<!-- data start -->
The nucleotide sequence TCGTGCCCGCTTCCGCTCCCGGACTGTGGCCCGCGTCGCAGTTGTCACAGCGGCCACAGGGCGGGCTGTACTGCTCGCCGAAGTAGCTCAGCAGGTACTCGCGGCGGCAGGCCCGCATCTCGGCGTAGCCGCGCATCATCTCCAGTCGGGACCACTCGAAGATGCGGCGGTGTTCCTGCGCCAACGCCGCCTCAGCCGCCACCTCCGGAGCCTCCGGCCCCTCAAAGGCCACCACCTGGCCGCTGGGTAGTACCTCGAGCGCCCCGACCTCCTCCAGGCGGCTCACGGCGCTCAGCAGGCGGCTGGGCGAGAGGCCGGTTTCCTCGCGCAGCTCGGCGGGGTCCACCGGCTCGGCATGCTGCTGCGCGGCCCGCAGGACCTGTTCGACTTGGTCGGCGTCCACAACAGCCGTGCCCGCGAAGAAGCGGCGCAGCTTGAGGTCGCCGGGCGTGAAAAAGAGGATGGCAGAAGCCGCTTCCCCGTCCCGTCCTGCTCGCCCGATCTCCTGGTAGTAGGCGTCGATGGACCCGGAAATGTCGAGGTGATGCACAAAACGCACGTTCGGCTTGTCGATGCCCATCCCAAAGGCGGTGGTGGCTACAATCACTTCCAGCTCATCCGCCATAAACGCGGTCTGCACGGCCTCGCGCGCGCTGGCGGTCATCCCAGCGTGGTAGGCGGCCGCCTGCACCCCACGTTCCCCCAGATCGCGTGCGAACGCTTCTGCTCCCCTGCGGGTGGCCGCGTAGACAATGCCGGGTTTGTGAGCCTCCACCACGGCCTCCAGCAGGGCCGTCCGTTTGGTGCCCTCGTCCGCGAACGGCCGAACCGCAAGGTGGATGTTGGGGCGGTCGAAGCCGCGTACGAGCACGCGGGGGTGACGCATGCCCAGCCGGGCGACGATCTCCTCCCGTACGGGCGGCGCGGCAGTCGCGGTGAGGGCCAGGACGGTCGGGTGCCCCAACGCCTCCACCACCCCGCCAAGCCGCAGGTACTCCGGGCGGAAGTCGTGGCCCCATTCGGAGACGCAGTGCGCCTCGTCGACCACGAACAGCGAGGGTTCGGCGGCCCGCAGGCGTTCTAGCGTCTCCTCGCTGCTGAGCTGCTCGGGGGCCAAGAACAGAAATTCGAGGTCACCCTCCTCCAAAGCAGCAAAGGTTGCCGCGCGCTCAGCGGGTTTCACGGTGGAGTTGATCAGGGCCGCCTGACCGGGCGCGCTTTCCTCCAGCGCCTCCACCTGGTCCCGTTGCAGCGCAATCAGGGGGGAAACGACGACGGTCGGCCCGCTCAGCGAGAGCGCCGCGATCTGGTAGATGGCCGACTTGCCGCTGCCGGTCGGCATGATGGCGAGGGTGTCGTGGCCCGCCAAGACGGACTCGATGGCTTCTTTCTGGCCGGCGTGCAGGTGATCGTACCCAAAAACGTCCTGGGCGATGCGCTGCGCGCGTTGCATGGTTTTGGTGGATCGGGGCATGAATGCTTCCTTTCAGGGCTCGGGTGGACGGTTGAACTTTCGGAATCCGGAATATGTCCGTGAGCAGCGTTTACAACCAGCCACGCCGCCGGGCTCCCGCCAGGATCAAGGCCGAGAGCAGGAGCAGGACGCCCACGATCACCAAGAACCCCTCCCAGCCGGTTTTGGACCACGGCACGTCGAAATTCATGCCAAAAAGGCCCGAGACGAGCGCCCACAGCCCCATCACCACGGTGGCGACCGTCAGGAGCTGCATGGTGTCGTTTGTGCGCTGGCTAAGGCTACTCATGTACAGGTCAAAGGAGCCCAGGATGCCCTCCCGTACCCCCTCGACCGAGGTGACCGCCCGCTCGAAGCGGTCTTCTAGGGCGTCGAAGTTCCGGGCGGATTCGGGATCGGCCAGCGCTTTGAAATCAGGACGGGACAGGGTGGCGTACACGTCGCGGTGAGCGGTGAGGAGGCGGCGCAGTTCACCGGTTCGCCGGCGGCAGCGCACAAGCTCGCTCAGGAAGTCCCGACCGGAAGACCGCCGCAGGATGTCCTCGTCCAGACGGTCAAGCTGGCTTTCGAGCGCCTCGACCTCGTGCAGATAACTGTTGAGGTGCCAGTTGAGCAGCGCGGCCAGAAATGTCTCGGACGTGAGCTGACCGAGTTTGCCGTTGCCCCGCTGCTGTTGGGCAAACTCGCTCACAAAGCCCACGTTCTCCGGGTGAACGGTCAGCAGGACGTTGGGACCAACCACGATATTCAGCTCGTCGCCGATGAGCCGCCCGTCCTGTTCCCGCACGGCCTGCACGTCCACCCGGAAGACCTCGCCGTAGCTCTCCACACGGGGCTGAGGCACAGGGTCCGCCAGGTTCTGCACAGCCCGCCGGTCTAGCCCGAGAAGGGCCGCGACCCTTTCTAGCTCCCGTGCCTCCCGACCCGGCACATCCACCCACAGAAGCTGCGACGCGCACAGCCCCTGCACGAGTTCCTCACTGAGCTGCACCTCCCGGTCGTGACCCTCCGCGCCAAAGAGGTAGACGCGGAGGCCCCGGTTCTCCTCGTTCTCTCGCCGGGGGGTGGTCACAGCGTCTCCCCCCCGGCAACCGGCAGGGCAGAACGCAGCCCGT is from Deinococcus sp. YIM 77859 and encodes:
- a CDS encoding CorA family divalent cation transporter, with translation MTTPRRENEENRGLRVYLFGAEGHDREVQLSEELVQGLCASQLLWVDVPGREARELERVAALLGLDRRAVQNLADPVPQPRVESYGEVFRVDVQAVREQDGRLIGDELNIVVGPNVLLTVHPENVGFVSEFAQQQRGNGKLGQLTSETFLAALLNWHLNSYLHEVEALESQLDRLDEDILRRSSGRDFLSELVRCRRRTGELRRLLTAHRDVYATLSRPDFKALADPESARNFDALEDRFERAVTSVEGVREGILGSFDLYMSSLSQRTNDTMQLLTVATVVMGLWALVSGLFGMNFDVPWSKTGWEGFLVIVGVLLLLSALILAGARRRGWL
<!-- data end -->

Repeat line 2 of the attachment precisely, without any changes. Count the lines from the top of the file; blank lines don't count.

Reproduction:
- a CDS encoding CorA family divalent cation transporter, with translation MTTPRRENEENRGLRVYLFGAEGHDREVQLSEELVQGLCASQLLWVDVPGREARELERVAALLGLDRRAVQNLADPVPQPRVESYGEVFRVDVQAVREQDGRLIGDELNIVVGPNVLLTVHPENVGFVSEFAQQQRGNGKLGQLTSETFLAALLNWHLNSYLHEVEALESQLDRLDEDILRRSSGRDFLSELVRCRRRTGELRRLLTAHRDVYATLSRPDFKALADPESARNFDALEDRFERAVTSVEGVREGILGSFDLYMSSLSQRTNDTMQLLTVATVVMGLWALVSGLFGMNFDVPWSKTGWEGFLVIVGVLLLLSALILAGARRRGWL